“It means the technology and cost discussion happens together,” explains King. “It is a fact-based negotiation based on a deep understanding of what we’re buying. It isn’t either for best price or best technology, it needs to be both – though, of course, there will be a trade-off.”
How do you outdo your rivals in purchasing? “If we’ve done it right, when we launch the products our customers will be as excited as we are from both a technology and price point.”
The procurement of EV battery cells is a contentious subject, with plenty of industry debate surrounding the ethics of sourcing raw materials – something of which King is all too aware. She says: “When it comes to battery technology, there are some unique challenges. When we look at sourcing batteries, the chain is really complex. It is heavily dominated by raw materials and you have to be careful about extraction methods and human working conditions.
“My team looks at the mining of base metals, which helps us to identify cost opportunities and gives us transparency of where material flow is coming from. We need to be able to satisfy ourselves that the material we source is sustainable.”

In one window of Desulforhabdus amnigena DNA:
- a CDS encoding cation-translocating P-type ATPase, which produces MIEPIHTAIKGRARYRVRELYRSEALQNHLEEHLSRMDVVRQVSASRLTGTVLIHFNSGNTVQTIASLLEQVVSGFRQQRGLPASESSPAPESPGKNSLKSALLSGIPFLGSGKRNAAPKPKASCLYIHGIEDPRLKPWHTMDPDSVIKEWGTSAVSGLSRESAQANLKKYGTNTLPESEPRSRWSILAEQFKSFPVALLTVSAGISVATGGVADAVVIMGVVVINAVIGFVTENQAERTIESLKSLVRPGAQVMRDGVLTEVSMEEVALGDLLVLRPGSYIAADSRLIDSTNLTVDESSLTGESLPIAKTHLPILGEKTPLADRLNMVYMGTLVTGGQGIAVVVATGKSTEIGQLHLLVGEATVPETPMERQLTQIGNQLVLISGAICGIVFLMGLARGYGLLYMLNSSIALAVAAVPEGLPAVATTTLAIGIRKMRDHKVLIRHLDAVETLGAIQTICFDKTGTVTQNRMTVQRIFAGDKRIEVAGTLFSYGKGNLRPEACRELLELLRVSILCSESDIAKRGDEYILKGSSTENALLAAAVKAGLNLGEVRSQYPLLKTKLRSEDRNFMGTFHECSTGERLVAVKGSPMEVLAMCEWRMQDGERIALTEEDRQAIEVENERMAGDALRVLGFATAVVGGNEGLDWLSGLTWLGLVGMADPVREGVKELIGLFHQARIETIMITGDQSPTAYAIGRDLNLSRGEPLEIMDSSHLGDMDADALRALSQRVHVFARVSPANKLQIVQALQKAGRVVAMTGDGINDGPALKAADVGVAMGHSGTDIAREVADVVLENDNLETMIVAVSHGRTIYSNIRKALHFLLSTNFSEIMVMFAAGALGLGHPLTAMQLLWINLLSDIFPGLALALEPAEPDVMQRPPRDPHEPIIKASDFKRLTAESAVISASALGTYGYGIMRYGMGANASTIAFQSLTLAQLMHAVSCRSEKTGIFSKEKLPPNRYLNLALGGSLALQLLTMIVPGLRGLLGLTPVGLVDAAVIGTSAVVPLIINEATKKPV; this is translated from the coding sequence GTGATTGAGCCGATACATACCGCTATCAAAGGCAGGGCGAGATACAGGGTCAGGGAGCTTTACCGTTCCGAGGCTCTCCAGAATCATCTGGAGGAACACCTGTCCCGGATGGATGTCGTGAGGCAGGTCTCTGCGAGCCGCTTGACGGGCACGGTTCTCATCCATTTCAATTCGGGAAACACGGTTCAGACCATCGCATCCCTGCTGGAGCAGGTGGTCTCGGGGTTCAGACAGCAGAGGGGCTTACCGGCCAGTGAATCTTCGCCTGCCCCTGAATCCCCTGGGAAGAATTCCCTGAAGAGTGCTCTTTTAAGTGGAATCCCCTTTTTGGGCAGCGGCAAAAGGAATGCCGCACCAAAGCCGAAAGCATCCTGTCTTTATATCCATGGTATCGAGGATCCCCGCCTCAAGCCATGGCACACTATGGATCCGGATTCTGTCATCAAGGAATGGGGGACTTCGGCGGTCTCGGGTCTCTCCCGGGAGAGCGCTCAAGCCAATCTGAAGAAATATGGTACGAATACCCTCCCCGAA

King’s motivation comes from being at the forefront of a fast-paced industry. “I love working in the automotive industry,” she says. “Being right at the front of major technological changes is fantastic. Things don’t stand still in this industry for very long.”
King says that consumer uptake of electrified vehicles should mean “a no-compromise solution for what they’re buying”.
“Our EVs are going to be inspired by our most iconic products such as Mustang,” she adds. “We’re amplifying the best attributes that we know our customers love – performance, capability, convenience – and building an ecosystem of services that ease the transition into EVs.
“My view is that different products appeal to different customers. In China, the rate of EV penetration is a lot higher than elsewhere. In North America, hybrids are important for us because of the challenges of infrastructure and the vast distances travelled.”
What’s King’s next step? “I like to continue to learn and challenge myself. The business develops and opportunities arise and if you have an open mind, you can have some great experiences.
“When I first applied for Ford’s graduate scheme, it said ‘occasional travel in Europe’. Fast forward eight years and I’m on a one-way ticket to India. I never would have imagined it. It’s good to be ambitious and have a development plan, but being too specific is never a good idea.”
Are there plans for more additions to the historic Ford fleet? King’s Model A and Model T are stored with her father in the UK, though she loves driving them when she’s at home.
She concludes: “I love cars, that’s why I’m here and that’s why I applied for Ford. It’s a great part of my life outside the office as well as in. I’ve found, to my delight, a big network of people here in Detroit with old Fords, old GMs. I haven’t made any acquisitions yet…